|Tonight, Tomorrow, Saturday!|
|Written by Eric Reynolds | Filed under Paul Hornschemeier||2 Apr 2009 5:37 AM|
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Category >> Paul Hornschemeier
This weekend is the Emerald City Con, our hometown comics event of the year. We'll be exhibiting all weekend and showcasing a host of new spring books including Gilbert Hernandez's LUBA, Bob Fingerman's CONNECTIVE TISSUE, Miss Lasko-Gross's A MESS OF EVERYTHING, the great HUMBUG boxed set, Archie Goodwin's BLAZING COMBAT, Boody Rogers' BOODY, Paul Hornschemeier's MOTHER, COME HOME, and much, much more. We'll also be hosting signings, including:
JAIME HERNANDEZ: all weekend!
PAUL HORNSCHEMEIER: all day Saturday!
DAME DARCY: Saturday from 1 to 3PM
BILL SCHELLY (author of MAN OF ROCK, the excellent JOE KUBERT bio): Saturday from 11 to 2PM
Also, STAN SAKAI will be in attendance in Artist's Alley all weekend, signing copies of USAGI YOJIMBO.
After the con on Saturday, join us at the Fantagraphics Bookstore & Gallery from 6:00 to 9:00 PM for an extraordinary exhibition of original artwork by Jaime Hernandez and Stan Sakai. Jaime and Stan, together with special guest Paul Hornschemeier, will be signing books and mingling with fans.
It's impossible to overstate the enduring influence of LOVE & ROCKETS on the comics medium, so we'll skip the superlatives. Suffice to say that Jaime will be on hand to greet fans and sign books. Stan's epic USAGI YOJIMBO adventure series has introduced generations of young readers to the world of comics, and his books are more popular than ever. His original drawings and paintings are inspiring. Jaime and Stan will be joined by their young colleague Paul Hornschemeier signing copies of his wonderful new graphic novel MOTHER, COME HOME.
It's a honker today! Lots of good stuff out there:
• Review: The Tearoom of Despair pens a loving ode to The Comics Journal: "...[I]t remains the best magazine about comics I’ve ever had the pleasure to read, offering in-depth analysis that has changed my entire opinion of certain comics... And it has some of the best interviews with comic writers, artists and editors that have ever peen published in any medium... Overall, it is still an absolute pleasure to sit down with a new issue of The Comics Journal and read about the craft and love for the medium that is out there... It has recorded the history of comics with style and panache, has published the liveliest letter page in magazines and has been unfailing in its bid to raise comics as an art form."
• Review: Rob Clough has a typically thoughtful take on The Complete Peanuts 1971-1972: "The latest volume of The Complete Peanuts finds Charles Schulz still at his peak... a perfect blend of fantasy, whimsy, jokes, heartbreak, topical references and sturdy characterization."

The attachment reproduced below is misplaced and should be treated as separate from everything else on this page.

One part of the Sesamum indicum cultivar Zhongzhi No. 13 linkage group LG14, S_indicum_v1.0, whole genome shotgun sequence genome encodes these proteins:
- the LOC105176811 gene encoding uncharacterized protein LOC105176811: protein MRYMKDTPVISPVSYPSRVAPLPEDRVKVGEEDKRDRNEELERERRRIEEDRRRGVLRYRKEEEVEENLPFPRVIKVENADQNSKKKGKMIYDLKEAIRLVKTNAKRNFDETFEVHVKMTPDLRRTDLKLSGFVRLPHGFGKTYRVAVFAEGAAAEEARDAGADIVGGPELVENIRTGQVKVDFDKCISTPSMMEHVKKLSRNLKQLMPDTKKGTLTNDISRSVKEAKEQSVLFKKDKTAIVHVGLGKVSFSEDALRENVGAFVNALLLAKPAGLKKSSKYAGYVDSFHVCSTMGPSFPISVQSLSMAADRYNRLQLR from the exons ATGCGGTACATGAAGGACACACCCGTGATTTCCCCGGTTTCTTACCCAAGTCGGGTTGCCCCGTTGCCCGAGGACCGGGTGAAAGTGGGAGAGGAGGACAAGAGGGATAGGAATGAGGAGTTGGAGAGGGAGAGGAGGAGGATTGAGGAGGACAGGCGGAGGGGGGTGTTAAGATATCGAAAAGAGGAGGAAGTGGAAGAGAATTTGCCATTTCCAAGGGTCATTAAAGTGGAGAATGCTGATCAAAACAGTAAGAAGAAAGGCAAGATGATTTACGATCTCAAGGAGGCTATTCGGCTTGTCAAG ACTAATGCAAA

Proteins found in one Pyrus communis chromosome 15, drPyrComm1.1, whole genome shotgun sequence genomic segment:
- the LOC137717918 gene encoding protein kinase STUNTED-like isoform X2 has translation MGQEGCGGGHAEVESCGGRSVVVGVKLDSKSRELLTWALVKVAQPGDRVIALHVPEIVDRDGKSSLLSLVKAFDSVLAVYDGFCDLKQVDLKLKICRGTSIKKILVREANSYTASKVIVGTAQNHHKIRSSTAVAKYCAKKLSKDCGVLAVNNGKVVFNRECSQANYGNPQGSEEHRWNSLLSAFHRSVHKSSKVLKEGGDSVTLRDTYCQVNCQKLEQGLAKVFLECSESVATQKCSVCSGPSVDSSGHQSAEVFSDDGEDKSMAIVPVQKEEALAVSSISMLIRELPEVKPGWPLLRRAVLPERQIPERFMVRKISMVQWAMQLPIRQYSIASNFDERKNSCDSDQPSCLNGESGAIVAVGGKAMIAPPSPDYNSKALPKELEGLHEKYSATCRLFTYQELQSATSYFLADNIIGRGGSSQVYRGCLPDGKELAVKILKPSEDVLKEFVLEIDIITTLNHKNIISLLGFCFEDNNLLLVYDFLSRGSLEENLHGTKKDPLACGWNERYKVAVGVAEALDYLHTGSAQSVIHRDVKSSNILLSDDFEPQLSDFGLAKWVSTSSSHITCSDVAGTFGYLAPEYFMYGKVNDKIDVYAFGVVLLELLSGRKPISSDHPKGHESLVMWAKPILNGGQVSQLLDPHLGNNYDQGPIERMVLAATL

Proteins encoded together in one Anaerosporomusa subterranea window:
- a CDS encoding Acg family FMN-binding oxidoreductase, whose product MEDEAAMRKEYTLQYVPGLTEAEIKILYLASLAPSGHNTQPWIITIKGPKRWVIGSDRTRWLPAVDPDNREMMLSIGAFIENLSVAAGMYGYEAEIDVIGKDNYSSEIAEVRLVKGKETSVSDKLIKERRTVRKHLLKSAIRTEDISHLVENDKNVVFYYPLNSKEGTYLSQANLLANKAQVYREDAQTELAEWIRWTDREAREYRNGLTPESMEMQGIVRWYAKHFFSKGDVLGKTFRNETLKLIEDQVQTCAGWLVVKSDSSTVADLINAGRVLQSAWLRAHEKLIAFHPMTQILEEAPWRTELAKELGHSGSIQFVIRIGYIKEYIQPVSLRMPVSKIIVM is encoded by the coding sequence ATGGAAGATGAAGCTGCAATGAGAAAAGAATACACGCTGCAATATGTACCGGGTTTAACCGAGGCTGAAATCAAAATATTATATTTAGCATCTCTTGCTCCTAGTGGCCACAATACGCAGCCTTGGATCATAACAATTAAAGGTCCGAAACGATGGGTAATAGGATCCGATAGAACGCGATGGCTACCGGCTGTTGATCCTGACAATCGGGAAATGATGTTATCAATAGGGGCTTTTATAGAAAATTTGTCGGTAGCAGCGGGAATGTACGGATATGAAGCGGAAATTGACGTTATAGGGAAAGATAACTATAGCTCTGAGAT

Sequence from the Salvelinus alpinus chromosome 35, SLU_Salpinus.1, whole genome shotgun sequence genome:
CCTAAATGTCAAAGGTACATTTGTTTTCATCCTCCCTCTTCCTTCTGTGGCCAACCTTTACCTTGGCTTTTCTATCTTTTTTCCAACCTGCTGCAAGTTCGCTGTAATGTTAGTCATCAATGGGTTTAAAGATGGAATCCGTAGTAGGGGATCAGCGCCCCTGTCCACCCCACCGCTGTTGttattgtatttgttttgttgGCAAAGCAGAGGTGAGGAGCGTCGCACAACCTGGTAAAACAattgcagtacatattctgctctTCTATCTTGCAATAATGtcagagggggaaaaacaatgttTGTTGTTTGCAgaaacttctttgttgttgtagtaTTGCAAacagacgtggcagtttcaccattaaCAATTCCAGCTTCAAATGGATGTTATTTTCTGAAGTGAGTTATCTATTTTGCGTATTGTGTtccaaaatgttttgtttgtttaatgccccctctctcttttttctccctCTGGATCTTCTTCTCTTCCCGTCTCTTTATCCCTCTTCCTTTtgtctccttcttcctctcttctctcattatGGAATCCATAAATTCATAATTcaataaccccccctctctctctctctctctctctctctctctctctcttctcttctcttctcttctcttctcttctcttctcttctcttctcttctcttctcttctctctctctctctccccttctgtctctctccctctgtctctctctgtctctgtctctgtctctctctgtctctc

• Preview: Fictional or not, The Rack's Lydia recommends Mother, Come Home by Paul Hornschemeier ("Paul Hornschemeier's comics always make me miserable, and in a good way. This is a new edition of my favorite work he's done so far.") and Ho! The Morally Questionable Cartoons of Ivan Brunetti ("I like him a lot, but I think that Johnny Ryan should be cutting Ivan Brunetti a check every month and this collection of gag cartoons will show you why") from this week's new comics
• Preview: Rounding up the week's new comics, Jog highlights Boody. The Bizarre Comics of Boody Rogers ("you will doubt your sanity") and Ho! The Morally Questionable Cartoons of Ivan Brunetti ("excellent, take-no-prisoners gag panels")
• Preview: The Comics Reporter, same tune, different lyrics: on Boody, "Some of the greatest, oddest comics of all time"; on Ho!, "relentlessly naughty... I like these quite a bit"; and on Supermen!, "I liked this book quite a bit... a bunch of frequently weird, hallucinatory adventure fantasies"
• Preview: Atomic Romance also anticipates Supermen!: "In your face golden age stories by some of the greats of comic book history... I love this because it’s a time of experimentation. The writers and artists are learning their craft and there aren’t any established rules yet. Sure to please fans of I Shall Destroy All the Civilized Planets."
• Preview: Yet more blurbage about this week's new comics, this time from Blog @ Newsarama: on Boody, "comics super-genius Boody Rogers’ work... is almost as beautiful as it is weird. Or almost as weird as it is beautiful. At any rate, it’s really weird and really beautiful"; on Supermen!: "[A] must-read... I can’t recommend this one highly enough"
• Interview: Publishers Weekly chats with C. Tyler about her new book You'll Never Know, Book 1; of the book they say "[Tyler] recreates the experience of thought, in which past and present, parents and children, relationships and variations of the self co-mingle, intersect, and layer over one another. Evocative words and images appear in the background or the margins of Tyler’s panels, drawing out subtleties of the story, or clueing us in to unspoken emotional tones."
• Good deed: Please consider donating to the S. Clay Wilson Special Needs Trust
• Review: Entertainment Weekly gives Supermen! an A-, saying "Supermen!, this anthology lovingly assembled by Greg Sadowski, makes the case that these earliest endeavors by the future creators of masterworks like The Spirit, Captain America, and Plastic Man were more than crude throat-clearings — they were unfiltered manifestations of psyche, lousy with erotic charge and questionable politics."
• Review: Graphic Novel Reporter on Abandoned Cars by Tim Lane: "Abandoned Cars doesn’t arrive at a clear-cut solution to the American Myth, but Lane’s effort to understand it for himself is beautifully presented... every last detail of the book seems perfectly devised by Lane to bring the stories together and make the reader join the inner dialogue on the subject of the Great American Mythological Drama. It is a brilliant debut."